North Korea fires 2 ballistic missiles in latest provocation
- The short-range missiles fired from the Sunan into the East Sea were the fourth round of weapons launches this week
- Japan said the projectiles ‘appear to have flown in irregular trajectories’
South Korea, Japan and the US staged anti-submarine drills on Friday – the first in five years – just days after Washington and Seoul’s navies conducted large-scale exercises in waters off the peninsula.
With talks long stalled, Pyongyang has doubled down on its banned weapons programmes, conducting a record-breaking blitz of tests this year and revising its laws to declare itself an “irreversible” nuclear power.
South Korea’s military said it had “detected two short-range missiles between 0645 and 0703 fired from the Sunan area in Pyongyang into the East Sea”, referring to the body of water also known as the Sea of Japan.
The missiles “flew approximately 350km (217 miles) at an altitude of 30km at speed of Mach 6”, Seoul’s Joint Chiefs of Staff said in a statement, calling the launches “a serious provocation”.
Tokyo also confirmed the launch, saying the missiles had landed outside Japan’s exclusive economic zones.
Toshiro Ino, Japan’s vice-defence minister, said the missiles “appear to have flown in irregular trajectories”.
“North Korea has been repeating missile launches at an unprecedented pace,” he said.
Experts say the irregular trajectories indicate the missiles are capable of manoeuvring in flight, making them harder to track and intercept.
North Korea marked Harris’s trip to Seoul with a flurry of missile launches – firing off short-range ballistic missiles on Sunday, Wednesday and Thursday, including just hours after the vice-president flew out of South Korea.
Washington has about 28,500 troops stationed in South Korea to help protect it from the North.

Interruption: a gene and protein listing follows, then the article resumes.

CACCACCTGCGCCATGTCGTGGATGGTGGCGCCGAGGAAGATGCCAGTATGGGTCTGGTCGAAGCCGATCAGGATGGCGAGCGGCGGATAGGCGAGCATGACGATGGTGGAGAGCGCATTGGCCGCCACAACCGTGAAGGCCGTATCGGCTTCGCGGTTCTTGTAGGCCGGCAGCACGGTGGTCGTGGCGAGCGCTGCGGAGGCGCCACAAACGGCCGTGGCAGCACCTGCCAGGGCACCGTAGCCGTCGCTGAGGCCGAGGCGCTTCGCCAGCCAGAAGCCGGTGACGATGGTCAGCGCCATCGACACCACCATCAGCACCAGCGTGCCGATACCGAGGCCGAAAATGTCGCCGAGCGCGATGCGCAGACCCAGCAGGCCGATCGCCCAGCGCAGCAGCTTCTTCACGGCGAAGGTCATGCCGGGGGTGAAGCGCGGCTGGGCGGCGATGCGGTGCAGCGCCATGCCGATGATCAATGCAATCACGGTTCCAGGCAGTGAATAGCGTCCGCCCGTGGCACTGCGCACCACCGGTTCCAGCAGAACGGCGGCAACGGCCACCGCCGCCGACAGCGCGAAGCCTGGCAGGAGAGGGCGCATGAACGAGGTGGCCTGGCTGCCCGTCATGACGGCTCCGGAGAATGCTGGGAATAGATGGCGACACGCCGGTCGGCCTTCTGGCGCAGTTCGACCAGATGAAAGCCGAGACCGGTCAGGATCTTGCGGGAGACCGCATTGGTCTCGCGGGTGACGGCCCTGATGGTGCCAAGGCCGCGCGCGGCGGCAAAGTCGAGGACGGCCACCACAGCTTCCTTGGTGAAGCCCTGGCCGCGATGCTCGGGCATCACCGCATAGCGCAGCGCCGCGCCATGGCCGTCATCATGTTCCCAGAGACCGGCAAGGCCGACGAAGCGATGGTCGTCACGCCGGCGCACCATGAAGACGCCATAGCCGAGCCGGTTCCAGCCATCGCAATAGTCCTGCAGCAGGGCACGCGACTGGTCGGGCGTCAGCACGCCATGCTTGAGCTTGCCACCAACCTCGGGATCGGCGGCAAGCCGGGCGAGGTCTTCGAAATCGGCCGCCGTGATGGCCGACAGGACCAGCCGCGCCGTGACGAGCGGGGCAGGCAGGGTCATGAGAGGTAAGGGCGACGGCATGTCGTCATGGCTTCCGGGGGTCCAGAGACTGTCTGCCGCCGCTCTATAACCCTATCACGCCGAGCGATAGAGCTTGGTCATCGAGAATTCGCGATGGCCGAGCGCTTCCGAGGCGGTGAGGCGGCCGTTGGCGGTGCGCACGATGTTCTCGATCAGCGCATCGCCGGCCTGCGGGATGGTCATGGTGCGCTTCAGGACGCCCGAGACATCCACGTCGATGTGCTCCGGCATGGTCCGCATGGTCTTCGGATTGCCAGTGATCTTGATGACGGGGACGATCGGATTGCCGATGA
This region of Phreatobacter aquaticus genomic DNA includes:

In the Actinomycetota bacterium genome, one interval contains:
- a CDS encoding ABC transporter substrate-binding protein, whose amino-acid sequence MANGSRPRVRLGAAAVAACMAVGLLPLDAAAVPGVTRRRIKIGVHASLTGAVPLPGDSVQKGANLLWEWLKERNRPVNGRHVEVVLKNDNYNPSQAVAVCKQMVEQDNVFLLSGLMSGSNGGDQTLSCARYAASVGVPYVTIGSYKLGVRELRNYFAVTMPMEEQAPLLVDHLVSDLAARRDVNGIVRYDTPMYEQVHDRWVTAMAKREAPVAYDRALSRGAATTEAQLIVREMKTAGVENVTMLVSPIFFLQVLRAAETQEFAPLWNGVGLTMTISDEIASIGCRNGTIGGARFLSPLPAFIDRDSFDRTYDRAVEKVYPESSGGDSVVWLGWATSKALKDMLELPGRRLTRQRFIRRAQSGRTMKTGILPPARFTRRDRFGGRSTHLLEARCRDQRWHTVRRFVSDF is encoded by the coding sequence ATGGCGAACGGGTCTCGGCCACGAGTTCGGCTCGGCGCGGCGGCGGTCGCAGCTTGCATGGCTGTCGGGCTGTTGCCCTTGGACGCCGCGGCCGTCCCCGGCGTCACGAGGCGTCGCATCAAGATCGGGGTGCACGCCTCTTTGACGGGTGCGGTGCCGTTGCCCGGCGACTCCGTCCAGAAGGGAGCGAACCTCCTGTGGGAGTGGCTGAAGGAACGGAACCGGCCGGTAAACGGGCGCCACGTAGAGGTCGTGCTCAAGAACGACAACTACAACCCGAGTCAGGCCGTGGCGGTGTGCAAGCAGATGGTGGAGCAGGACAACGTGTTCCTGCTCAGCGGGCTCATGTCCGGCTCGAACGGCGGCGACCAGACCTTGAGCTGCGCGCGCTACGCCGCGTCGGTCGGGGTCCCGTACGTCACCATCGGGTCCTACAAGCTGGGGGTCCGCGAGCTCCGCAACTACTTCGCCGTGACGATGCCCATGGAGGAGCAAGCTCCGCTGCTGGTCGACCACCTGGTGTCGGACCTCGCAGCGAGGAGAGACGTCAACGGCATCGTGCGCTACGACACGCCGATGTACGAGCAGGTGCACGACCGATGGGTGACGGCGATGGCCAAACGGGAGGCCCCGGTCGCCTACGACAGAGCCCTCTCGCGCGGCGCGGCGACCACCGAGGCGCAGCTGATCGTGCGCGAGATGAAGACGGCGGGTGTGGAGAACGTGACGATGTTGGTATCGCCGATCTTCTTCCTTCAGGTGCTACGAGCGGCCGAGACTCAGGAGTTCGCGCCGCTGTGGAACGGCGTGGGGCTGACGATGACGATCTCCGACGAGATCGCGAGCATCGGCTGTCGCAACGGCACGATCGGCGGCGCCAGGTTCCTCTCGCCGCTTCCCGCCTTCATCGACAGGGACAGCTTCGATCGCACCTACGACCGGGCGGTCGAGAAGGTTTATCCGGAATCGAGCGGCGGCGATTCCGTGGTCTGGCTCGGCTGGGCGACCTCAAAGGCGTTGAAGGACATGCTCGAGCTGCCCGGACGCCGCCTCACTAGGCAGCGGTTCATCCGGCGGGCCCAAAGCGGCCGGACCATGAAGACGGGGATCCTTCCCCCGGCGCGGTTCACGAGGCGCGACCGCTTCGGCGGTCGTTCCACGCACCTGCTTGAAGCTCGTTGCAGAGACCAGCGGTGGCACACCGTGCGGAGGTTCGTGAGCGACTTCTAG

Just before Harris’s arrival in Seoul, Washington sent the nuclear-powered USS Ronald Reagan aircraft carrier to South Korea to conduct a large-scale joint naval exercise, in a show of force against Pyongyang.
Such drills infuriate North Korea, which sees them as rehearsals for an invasion.
“North Korea’s short-range ballistic tests are less important than a nuclear test but still violate UN Security Council resolutions,” said Leif-Eric Easley, a professor at Ewha University in Seoul, adding that the timing was “provocative”.
North Korea is “rapidly modernising weapons and taking advantage of a world divided by US-China rivalry and Russia’s annexation of more Ukrainian territory”, he said.
“Pyongyang’s actions again make clear the need for Washington and Seoul to reinforce military deterrence, tighten economic sanctions, and increase policy coordination with Tokyo,” he added.
On Wednesday, the South’s spy agency said North Korea’s next nuclear test could happen in the window between China’s upcoming party congress on October 16 and the US midterm elections on November 7.
North Korea, which is under multiple UN sanctions for its weapons programmes, typically seeks to maximise the geopolitical impact of its tests with careful timing.
The isolated regime has tested nuclear weapons six times since 2006, most recently in 2017.
President Yoon on Saturday warned of dire consequences if Pyongyang uses nuclear weapons against its southern neighbour.
“If North Korea attempts to use nuclear weapons it will face a resolute and overwhelming response from our military and Korea-US alliance,” he said in a speech marking Armed Forces Day.